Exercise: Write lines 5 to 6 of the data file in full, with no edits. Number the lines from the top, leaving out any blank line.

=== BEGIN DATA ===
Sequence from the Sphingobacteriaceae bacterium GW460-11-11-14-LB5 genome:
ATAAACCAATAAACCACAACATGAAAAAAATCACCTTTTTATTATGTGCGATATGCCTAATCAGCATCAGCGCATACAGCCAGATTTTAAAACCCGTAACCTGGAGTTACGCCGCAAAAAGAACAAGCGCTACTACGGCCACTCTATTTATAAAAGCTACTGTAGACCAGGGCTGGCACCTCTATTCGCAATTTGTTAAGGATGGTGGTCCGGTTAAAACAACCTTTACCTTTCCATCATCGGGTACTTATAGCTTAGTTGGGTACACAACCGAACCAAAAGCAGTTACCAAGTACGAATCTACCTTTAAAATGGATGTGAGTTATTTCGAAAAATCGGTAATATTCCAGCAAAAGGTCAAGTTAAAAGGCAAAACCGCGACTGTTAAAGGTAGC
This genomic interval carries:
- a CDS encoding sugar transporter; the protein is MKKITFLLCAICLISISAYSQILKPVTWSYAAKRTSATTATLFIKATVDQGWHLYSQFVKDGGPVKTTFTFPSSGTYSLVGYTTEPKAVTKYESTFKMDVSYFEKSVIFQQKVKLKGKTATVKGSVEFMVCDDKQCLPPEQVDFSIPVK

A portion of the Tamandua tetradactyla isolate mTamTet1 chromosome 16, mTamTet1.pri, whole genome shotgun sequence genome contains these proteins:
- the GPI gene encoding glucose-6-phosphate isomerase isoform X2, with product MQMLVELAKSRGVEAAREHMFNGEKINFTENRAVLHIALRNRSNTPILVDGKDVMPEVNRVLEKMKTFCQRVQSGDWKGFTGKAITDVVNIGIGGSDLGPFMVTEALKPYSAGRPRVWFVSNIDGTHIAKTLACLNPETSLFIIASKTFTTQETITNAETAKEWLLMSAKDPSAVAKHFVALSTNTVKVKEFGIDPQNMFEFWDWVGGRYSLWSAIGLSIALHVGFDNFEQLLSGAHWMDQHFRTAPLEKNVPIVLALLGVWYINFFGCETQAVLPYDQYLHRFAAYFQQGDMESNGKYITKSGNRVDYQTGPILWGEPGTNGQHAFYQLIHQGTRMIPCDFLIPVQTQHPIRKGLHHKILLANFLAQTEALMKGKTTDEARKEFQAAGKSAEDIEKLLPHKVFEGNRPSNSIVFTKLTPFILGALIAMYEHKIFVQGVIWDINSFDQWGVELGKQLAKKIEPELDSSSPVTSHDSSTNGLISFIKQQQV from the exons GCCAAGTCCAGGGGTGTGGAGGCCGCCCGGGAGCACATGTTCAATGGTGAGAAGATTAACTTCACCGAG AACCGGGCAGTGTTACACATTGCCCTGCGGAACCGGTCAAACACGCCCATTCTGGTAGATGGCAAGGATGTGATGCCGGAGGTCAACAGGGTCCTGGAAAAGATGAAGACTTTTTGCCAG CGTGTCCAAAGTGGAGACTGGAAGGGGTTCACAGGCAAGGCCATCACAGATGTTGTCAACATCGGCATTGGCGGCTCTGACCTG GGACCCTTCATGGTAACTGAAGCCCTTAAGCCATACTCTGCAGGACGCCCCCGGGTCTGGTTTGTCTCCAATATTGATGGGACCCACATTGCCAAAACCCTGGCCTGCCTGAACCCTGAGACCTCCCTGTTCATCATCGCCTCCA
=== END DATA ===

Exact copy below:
A portion of the Tamandua tetradactyla isolate mTamTet1 chromosome 16, mTamTet1.pri, whole genome shotgun sequence genome contains these proteins:
- the GPI gene encoding glucose-6-phosphate isomerase isoform X2, with product MQMLVELAKSRGVEAAREHMFNGEKINFTENRAVLHIALRNRSNTPILVDGKDVMPEVNRVLEKMKTFCQRVQSGDWKGFTGKAITDVVNIGIGGSDLGPFMVTEALKPYSAGRPRVWFVSNIDGTHIAKTLACLNPETSLFIIASKTFTTQETITNAETAKEWLLMSAKDPSAVAKHFVALSTNTVKVKEFGIDPQNMFEFWDWVGGRYSLWSAIGLSIALHVGFDNFEQLLSGAHWMDQHFRTAPLEKNVPIVLALLGVWYINFFGCETQAVLPYDQYLHRFAAYFQQGDMESNGKYITKSGNRVDYQTGPILWGEPGTNGQHAFYQLIHQGTRMIPCDFLIPVQTQHPIRKGLHHKILLANFLAQTEALMKGKTTDEARKEFQAAGKSAEDIEKLLPHKVFEGNRPSNSIVFTKLTPFILGALIAMYEHKIFVQGVIWDINSFDQWGVELGKQLAKKIEPELDSSSPVTSHDSSTNGLISFIKQQQV from the exons GCCAAGTCCAGGGGTGTGGAGGCCGCCCGGGAGCACATGTTCAATGGTGAGAAGATTAACTTCACCGAG AACCGGGCAGTGTTACACATTGCCCTGCGGAACCGGTCAAACACGCCCATTCTGGTAGATGGCAAGGATGTGATGCCGGAGGTCAACAGGGTCCTGGAAAAGATGAAGACTTTTTGCCAG CGTGTCCAAAGTGGAGACTGGAAGGGGTTCACAGGCAAGGCCATCACAGATGTTGTCAACATCGGCATTGGCGGCTCTGACCTG GGACCCTTCATGGTAACTGAAGCCCTTAAGCCATACTCTGCAGGACGCCCCCGGGTCTGGTTTGTCTCCAATATTGATGGGACCCACATTGCCAAAACCCTGGCCTGCCTGAACCCTGAGACCTCCCTGTTCATCATCGCCTCCA